Patents refer to a particular set of intellectual property rights granted by the United States Patent and Trademark Office (USPTO). In exchange for complete disclosure of an invention, patents provide the inventor or creator of a product or service with exclusive rights to its unique process, design, or system. According to USPTO laws, patents can be granted to someone who “invents or discovers any new and useful process, the machine, manufacture, or composition of matter, or any new and useful improvement thereof, may obtain a patent, subject to the conditions and requirements of the law.”
Patents come in a variety of shapes and sizes. Most patents fall into three major categories: utility patents, design patents and plant patents.
Utility Patents: These are the most common types of patents in the US. Utility patents protect “new, nonobvious and useful” articles of manufacture, compositions of matter, processes, machines and some relevant improvements. Medical equipment, tools, chemical compositions and certain forms of computer software are classic examples of inventions protected by utility patents.
Design Patents: These patents protect decorative design of an article of manufacture. Design patents are generally granted to anyone who has invented a new and nonobvious ornamental design for something with practical utility. In these cases, there must be no functional component to the design. Examples of design patents can be found in jewelry, clothing, cars and furniture.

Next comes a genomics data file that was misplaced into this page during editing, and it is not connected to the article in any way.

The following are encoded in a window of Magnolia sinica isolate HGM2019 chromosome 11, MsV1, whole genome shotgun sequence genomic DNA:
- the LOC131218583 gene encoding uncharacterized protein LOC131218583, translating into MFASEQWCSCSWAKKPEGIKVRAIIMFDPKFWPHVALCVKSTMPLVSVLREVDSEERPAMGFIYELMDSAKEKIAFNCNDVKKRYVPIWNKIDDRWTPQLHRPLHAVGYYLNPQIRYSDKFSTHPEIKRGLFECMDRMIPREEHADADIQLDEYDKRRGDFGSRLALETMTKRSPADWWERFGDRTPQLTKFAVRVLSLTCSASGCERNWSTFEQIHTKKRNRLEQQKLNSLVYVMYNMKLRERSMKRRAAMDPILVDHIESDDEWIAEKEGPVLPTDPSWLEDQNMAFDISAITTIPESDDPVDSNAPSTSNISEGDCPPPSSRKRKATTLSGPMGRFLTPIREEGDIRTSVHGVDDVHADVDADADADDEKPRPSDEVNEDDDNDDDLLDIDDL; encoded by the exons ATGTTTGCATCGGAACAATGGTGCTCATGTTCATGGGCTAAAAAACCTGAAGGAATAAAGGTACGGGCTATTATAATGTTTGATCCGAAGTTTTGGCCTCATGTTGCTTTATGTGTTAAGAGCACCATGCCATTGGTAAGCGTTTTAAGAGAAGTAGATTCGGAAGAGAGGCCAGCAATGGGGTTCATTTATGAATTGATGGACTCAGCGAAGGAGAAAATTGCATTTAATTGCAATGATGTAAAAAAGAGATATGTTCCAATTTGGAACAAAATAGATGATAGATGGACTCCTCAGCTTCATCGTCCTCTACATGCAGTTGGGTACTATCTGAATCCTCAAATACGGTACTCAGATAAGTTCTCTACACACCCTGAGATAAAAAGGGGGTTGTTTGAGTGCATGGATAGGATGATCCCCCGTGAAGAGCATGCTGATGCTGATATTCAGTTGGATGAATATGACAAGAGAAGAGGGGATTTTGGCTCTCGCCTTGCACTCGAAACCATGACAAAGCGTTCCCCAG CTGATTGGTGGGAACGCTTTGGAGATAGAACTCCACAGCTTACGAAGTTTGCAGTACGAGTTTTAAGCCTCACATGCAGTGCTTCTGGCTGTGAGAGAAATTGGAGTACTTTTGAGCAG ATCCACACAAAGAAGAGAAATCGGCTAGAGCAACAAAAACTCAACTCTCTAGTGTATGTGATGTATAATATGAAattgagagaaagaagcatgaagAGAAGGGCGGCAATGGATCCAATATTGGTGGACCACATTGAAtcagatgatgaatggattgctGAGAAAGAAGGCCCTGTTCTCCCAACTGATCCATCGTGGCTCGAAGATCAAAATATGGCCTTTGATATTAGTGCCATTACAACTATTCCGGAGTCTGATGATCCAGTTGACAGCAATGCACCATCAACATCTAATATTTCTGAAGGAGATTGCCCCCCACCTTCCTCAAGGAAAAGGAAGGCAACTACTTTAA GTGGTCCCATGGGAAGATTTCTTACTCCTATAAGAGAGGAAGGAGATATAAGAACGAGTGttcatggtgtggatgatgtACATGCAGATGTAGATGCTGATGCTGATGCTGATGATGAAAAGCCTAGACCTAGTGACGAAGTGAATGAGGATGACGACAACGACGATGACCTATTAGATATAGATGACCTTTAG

Plant Patents: Plant patents refer to intellectual property rights that protect a new and unique plant’s key characteristics. The plant can be natural or bred, but it must be asexually reproducible in order to qualify for patent protection. A plant can either be invented or discovered, but a patent will only be granted if the discovery is made within a cultivated area. Examples of plant patents include new and distinct species of roses as well as pear and almond trees.
A patent application must be filed with the United States Patent and Trademark Office (USPTO) regardless of the type of patent. The application contains several important components such as the abstract, which provides a brief summary of the product, and the claims, which define the boundaries of protection for the product. The USPTO will eventually respond to your patent application with a formal rejection or acceptance decision.
The laws surrounding patents are highly technical, making it difficult for most people to understand without extensive legal training or experience. You should consult a seasoned intellectual property lawyer when it comes to all things patent law. Your attorney can provide personalized legal support in matters regarding patent application, infringement and more.